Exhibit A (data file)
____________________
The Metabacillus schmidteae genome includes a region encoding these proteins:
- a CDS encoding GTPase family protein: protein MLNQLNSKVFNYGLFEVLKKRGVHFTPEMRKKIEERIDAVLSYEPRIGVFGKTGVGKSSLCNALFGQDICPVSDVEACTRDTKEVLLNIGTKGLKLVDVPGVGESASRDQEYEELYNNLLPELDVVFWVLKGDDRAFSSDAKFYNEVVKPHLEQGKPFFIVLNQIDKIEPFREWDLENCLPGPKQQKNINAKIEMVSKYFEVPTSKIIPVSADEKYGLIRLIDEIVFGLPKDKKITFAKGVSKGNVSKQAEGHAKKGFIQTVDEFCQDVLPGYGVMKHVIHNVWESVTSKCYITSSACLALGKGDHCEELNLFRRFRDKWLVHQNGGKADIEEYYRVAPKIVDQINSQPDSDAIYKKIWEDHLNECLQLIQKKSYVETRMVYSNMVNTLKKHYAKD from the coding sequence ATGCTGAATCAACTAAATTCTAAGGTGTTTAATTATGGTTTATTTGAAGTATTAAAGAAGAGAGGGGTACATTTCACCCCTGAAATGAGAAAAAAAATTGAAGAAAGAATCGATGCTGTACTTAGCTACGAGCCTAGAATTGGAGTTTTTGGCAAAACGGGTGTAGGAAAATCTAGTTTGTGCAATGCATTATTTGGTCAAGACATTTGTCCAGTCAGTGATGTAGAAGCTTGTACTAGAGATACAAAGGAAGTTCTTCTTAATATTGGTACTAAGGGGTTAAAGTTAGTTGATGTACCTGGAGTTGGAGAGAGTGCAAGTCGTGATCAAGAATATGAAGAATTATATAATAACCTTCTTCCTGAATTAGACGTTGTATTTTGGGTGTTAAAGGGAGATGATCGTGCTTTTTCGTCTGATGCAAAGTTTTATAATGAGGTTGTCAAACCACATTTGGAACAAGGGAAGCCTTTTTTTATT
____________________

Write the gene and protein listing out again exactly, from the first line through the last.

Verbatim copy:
The Metabacillus schmidteae genome includes a region encoding these proteins:
- a CDS encoding GTPase family protein: protein MLNQLNSKVFNYGLFEVLKKRGVHFTPEMRKKIEERIDAVLSYEPRIGVFGKTGVGKSSLCNALFGQDICPVSDVEACTRDTKEVLLNIGTKGLKLVDVPGVGESASRDQEYEELYNNLLPELDVVFWVLKGDDRAFSSDAKFYNEVVKPHLEQGKPFFIVLNQIDKIEPFREWDLENCLPGPKQQKNINAKIEMVSKYFEVPTSKIIPVSADEKYGLIRLIDEIVFGLPKDKKITFAKGVSKGNVSKQAEGHAKKGFIQTVDEFCQDVLPGYGVMKHVIHNVWESVTSKCYITSSACLALGKGDHCEELNLFRRFRDKWLVHQNGGKADIEEYYRVAPKIVDQINSQPDSDAIYKKIWEDHLNECLQLIQKKSYVETRMVYSNMVNTLKKHYAKD from the coding sequence ATGCTGAATCAACTAAATTCTAAGGTGTTTAATTATGGTTTATTTGAAGTATTAAAGAAGAGAGGGGTACATTTCACCCCTGAAATGAGAAAAAAAATTGAAGAAAGAATCGATGCTGTACTTAGCTACGAGCCTAGAATTGGAGTTTTTGGCAAAACGGGTGTAGGAAAATCTAGTTTGTGCAATGCATTATTTGGTCAAGACATTTGTCCAGTCAGTGATGTAGAAGCTTGTACTAGAGATACAAAGGAAGTTCTTCTTAATATTGGTACTAAGGGGTTAAAGTTAGTTGATGTACCTGGAGTTGGAGAGAGTGCAAGTCGTGATCAAGAATATGAAGAATTATATAATAACCTTCTTCCTGAATTAGACGTTGTATTTTGGGTGTTAAAGGGAGATGATCGTGCTTTTTCGTCTGATGCAAAGTTTTATAATGAGGTTGTCAAACCACATTTGGAACAAGGGAAGCCTTTTTTTATT